Alisa Ganieva‘s The Mountain and the Wall, translated by Carol Apollonio, with an introduction by Ronald Meyer (Harriman Institute of Slavic Studies at Columbia University). Publication date: June 30, 2015
Reviews of The Mountain and the Wall:
One of the privileges of working in a bookshop is the discovery of new writers and new literary landscapes—and being able to pass on these discoveries to you lovely folks. This novel from Dagestan certainly does the trick. Ganieva’s polyphonic book has been making waves on the continent and looks set to provoke equal amounts of debate and excitement here. This is a portrait of a society fragmenting into violent ethnic and ideological divisions, where the voices of moderation are at risk of being drowned out by extreme interpretations of religious doctrine. It is a plea for plurality and humanism and a celebration of the cultural diversity of Dagestan. Vivid, timely, gripping, and really quite magical, it cements Ganieva’s position as one of the most exciting young voices in Russian fiction.
It all makes for a fascinating story, one a western reader will be intrigued by (the idea of what might happen in a Muslim takeover is a topic many will be interested in). It has a much wider application than just Dagestan, though, as the story shows how quickly a seemingly stable society can collapse when authority fails. . . . A well-written insight into a foreign land, Ganieva’s novel shows the western reader a completely different side of Russia, one few of us would have encountered before. It’s just another example of why we need translation – and more women in translation, of course…
Religious extremism and the ever shifting politics of the former Soviet Union form the pulsing backdrop of this smart and daring debut novel. Though it is the first book set in the region of Dagestan to published in English and the events depicted are foreign to the American experience, at its heart, Ganieva’s compelling story is a universal one of a young man trying to make sense of this crazy world, while making money, sustaining friendships, protecting his family, and falling in love.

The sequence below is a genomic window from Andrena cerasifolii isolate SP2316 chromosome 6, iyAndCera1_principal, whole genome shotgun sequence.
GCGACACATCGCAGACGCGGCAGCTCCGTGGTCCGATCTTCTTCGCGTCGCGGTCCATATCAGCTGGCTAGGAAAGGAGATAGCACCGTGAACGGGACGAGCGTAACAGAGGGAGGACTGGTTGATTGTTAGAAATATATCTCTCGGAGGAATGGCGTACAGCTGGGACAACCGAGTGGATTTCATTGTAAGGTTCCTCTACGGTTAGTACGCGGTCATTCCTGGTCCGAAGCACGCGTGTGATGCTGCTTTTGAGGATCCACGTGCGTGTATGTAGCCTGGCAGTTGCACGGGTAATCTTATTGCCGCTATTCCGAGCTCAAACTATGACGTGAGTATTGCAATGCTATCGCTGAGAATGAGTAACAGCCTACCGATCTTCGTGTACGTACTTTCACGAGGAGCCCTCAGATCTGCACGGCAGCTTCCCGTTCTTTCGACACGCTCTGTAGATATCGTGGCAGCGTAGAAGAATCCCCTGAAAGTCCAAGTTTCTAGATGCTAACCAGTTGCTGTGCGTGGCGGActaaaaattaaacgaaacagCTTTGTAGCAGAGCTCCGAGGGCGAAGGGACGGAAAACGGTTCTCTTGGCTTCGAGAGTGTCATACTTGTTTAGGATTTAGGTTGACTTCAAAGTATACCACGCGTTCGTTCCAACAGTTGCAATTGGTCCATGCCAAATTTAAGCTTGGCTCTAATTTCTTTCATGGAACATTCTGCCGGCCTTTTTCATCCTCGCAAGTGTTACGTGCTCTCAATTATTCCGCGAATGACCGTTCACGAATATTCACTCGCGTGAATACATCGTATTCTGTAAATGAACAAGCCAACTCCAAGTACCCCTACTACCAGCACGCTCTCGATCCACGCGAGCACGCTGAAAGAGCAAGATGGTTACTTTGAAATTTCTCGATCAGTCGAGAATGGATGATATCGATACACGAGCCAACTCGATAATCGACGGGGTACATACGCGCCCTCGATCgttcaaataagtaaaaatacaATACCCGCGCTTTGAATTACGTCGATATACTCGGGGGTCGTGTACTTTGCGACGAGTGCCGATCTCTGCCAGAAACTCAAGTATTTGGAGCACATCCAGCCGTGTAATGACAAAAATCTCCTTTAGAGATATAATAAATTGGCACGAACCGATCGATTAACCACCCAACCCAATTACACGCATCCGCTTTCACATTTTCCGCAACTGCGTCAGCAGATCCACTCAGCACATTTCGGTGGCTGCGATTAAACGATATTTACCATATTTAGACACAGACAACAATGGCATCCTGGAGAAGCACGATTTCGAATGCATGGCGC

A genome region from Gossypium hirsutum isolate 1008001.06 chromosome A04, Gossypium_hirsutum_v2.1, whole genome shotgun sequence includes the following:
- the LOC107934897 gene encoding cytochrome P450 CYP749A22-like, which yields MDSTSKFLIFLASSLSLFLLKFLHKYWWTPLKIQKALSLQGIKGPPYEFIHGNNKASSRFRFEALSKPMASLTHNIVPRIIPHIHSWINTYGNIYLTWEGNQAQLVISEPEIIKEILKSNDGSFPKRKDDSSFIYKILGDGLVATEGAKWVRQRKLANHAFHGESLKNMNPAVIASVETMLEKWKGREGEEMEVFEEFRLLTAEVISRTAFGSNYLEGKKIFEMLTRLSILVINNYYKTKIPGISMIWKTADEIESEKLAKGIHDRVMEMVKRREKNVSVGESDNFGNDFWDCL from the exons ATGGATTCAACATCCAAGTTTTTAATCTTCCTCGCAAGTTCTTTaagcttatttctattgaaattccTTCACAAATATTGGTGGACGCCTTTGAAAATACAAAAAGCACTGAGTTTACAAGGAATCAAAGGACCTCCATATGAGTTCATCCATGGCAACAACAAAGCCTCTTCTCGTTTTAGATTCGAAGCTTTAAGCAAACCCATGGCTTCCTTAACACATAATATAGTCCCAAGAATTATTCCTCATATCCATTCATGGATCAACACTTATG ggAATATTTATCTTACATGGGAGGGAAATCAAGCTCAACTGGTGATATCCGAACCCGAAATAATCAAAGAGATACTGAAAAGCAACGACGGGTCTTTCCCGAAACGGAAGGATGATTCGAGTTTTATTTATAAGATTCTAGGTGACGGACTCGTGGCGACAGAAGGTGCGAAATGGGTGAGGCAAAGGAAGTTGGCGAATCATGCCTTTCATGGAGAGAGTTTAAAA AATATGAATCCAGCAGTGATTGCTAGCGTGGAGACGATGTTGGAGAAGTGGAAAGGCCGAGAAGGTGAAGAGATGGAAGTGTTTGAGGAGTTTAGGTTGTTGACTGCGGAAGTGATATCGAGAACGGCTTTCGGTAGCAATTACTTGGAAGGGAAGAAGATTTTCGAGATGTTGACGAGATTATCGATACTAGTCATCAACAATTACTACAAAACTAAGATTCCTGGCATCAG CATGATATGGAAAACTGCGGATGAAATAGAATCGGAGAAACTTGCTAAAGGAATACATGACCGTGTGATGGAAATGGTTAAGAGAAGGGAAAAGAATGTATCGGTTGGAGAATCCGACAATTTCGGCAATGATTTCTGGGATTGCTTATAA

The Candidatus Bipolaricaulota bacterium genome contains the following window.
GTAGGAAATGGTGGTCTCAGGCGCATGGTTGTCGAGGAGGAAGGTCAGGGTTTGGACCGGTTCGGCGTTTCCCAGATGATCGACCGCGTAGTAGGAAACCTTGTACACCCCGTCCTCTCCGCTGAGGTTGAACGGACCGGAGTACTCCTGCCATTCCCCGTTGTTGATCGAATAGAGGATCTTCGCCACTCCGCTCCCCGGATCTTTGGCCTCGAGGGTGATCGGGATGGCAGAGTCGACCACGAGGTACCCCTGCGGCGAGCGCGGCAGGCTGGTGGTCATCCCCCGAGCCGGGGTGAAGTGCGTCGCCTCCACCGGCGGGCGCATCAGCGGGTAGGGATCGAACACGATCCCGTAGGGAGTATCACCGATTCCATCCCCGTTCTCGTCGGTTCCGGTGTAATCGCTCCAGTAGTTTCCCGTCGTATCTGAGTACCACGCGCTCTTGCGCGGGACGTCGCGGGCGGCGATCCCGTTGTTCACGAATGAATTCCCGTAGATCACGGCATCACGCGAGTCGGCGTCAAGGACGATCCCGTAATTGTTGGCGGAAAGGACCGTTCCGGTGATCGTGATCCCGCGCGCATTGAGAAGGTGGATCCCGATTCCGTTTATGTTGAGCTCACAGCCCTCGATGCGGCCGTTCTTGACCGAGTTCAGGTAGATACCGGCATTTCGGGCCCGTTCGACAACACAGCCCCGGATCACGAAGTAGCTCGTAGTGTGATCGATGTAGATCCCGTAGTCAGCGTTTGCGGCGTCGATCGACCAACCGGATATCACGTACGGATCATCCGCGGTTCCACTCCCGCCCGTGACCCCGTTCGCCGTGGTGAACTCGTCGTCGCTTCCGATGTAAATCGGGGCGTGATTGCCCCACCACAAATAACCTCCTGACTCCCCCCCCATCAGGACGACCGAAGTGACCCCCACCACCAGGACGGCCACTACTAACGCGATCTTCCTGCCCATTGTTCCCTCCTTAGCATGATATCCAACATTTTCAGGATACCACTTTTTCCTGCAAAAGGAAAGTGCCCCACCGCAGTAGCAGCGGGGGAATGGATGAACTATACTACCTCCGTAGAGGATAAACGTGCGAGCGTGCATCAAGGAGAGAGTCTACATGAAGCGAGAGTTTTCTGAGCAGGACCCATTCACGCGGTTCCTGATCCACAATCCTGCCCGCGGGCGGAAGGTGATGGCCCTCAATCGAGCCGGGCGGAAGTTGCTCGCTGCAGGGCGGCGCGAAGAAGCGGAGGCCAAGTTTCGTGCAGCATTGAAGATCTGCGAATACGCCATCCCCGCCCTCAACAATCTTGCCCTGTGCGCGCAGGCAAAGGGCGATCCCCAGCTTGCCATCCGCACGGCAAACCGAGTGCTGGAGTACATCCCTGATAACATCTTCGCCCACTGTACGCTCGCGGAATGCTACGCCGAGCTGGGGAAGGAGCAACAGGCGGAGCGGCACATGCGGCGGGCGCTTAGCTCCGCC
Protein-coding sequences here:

The land, seen in its beauty and the depths of the past, is the beating heart of Ganieva’s novel. Troubles may not be overcome, but they might be survived, and that love and the resiliency of a community ever malleable is the path to it. The Mountain and the Wall asks us to love and understand Dagestan, and the ask is compelling.
Chapters filled with a babbling stream of consciousness form an ethnographic tour de force, and cover a wealth of rich local history, mixed in with traditional customs and their intersection with modern life of the 31 ethnic groups of Dagestan.
- Review in David Hebblethwaite’s Book Blog (June 18, 2015)
I have to be honest and admit straight away that I’d never even heard of Dagestan until I read this book, so I come to write this review more tentatively than I might usually. In a way, though, that’s quite appropriate; because it seems to me that Ganieva’s novel is very much concerned with hearsay and the limits of knowledge.
- Review in The Modern Novel (June 15, 2015)
This is a superb book, giving us the Islamisation aspect from an insider’s point of view. There is a certain level of chaos in the novel, by which I mean, it jumps around. This, however, is definitely a positive, as it it gives us an impressionistic view of what is happening in post-Wall Dagestan, both the rise of a traditional Islam view and sharia law, as well as the viewpoint of those who are opposed and those who hover somewhere between the two, i.e. the Russians are bad and we should return to our old ways but this might be too extreme. There is no doubt that Ganieva sees the Islamisation as negative but she is quick to point out the failures of both the Soviet and post-Soviet systems. Just as importantly, for us, the readers, she tells an excellent story about the rise of Islam, the fate of the republics in post-Soviet Russia and the traditions of a people little known in the West.